Behavioral Insights Into International Arbitration: An Analysis of How to De-Bias Arbitrators – Vol. 27 No. 1

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Author: Jan-Philip Elm*

Published: October 2016

Description: Empirical evidence indicates that national court judges fall prey to cognitive biases and heuristics. The same may be assumed for international arbitrators. Improving third-party adjudication through behaviorally informed rules on procedure thus seems to be an avenue of research worth being pursued. In applying behavioral law and economics to international commercial arbitration, the present article shows (1) that behavioral economics can help to understand arbitrators’ behaviour and (2) suggests how the law may mitigate their cognitive biases and heuristics in order to design more effective, efficient, and fair arbitral proceedings under the UNCITRAL Arbitration Rules. The article focuses on (i) the representativeness heuristic, (ii) anchoring, (iii) the hindsight bias, (iv) framing effects, and (v) the egocentric bias. Building on their underlying dynamics and recent research on context-dependent decision-making, corresponding de-biasing mechanisms may be implemented into arbitral proceedings through either behaviorally informed (model) arbitration clauses or by complementing existing frameworks such as the UNCITRAL Notes on Organizing Arbitral Proceedings in a behaviorally informed manner. Hence, in applying insights from economics and psychology to international arbitration, this article adopts a prescriptive approach, examining how to actively mitigate arbitrators’ cognitive shortcomings as much as possible. Accuracy in fact determination – or the search for the truth – is perceived as the central motivation of this approach. As prescriptive insights from behavioral economics are able to allow for more accurate judgment, behaviorally informed rules on procedure not only benefit disputing parties by enhancing due process, but in doing so, they also empower international arbitration as a legal institution when confronted with national legal systems.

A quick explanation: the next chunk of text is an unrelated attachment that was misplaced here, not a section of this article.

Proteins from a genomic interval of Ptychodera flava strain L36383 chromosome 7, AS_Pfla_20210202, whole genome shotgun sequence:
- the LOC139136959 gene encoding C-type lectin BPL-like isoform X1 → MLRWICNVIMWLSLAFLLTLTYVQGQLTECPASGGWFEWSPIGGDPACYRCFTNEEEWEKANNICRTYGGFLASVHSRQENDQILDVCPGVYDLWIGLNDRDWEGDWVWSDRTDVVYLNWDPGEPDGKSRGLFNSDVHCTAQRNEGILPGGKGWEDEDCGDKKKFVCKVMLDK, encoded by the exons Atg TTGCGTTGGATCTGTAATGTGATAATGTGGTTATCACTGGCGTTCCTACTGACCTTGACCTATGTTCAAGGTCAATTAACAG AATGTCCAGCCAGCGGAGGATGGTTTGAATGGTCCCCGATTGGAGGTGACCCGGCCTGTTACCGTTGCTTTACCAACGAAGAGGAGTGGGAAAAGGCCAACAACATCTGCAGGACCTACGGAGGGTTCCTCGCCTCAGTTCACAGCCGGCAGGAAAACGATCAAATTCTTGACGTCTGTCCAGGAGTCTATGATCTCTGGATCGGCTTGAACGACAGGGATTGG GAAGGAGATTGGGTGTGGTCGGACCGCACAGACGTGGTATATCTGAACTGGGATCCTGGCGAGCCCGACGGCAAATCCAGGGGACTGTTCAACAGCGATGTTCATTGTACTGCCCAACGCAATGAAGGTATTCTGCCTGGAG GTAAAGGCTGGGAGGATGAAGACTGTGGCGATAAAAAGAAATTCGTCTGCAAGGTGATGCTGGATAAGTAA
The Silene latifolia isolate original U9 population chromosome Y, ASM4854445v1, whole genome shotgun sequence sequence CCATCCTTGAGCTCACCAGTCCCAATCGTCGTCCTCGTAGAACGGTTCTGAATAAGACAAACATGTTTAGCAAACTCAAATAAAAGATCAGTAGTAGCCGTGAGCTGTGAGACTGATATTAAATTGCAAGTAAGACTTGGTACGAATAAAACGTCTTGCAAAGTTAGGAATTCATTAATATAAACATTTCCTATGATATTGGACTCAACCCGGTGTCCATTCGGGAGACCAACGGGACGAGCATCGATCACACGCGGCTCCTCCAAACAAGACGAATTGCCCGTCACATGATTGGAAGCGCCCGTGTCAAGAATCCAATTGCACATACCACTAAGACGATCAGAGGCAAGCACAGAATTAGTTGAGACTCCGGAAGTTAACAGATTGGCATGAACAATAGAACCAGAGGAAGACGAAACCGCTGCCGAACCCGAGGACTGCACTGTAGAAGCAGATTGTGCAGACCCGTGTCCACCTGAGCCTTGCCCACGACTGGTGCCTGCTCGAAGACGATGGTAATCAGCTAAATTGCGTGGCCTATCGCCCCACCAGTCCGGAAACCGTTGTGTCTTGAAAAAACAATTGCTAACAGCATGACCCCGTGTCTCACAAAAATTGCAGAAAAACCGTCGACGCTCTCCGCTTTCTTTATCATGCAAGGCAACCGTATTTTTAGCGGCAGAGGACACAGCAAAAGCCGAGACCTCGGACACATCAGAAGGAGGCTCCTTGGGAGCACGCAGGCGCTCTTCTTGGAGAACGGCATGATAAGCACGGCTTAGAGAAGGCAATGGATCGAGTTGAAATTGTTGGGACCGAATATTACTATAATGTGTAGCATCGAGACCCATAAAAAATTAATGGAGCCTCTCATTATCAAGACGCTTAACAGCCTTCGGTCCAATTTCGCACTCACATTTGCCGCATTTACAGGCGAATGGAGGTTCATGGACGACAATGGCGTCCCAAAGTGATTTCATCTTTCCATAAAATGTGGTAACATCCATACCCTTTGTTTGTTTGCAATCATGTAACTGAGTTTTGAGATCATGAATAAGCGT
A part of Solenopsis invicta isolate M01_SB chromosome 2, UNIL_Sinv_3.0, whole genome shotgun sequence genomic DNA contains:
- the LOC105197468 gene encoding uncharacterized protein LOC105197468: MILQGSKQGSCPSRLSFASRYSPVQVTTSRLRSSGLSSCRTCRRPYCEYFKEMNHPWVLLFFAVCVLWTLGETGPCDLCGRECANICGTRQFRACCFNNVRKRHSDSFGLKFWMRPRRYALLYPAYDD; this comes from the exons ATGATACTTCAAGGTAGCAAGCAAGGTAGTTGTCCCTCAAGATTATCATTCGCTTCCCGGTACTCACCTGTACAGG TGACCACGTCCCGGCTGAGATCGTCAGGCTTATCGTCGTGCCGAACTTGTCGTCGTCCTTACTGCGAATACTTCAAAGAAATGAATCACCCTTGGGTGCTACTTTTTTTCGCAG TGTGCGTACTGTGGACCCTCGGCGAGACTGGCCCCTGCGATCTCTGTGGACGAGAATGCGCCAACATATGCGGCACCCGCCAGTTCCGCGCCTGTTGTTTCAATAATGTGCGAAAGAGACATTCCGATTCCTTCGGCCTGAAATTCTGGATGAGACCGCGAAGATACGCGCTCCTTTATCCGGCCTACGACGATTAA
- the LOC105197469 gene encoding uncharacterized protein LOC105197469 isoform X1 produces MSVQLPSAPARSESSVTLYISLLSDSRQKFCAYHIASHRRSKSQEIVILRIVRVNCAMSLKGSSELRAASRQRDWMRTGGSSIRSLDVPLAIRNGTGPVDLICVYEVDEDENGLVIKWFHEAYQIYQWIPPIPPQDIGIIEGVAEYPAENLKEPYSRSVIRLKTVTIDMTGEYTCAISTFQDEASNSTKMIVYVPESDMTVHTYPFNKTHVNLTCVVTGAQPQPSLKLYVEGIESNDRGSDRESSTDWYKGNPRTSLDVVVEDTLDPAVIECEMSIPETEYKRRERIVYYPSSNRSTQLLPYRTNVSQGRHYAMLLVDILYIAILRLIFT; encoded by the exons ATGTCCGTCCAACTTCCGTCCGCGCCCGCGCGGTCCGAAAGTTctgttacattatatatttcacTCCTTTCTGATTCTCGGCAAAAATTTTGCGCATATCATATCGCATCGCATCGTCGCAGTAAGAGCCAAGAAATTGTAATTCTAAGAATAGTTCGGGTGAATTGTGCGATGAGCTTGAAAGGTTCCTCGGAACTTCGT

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*M.A. HSG in Law and Economics. This article is based on a Master’s Thesis written under the supervision of Anne von Aaken, Professor of Law and Economics, Legal Theory, Public International Law and European Law at the Univeristy of St. Gallen. Related empirical research will be published by Prof. von Aaken and others in Inside the Arbitrator’s Mind, EMORY L.J. forthcoming 2017.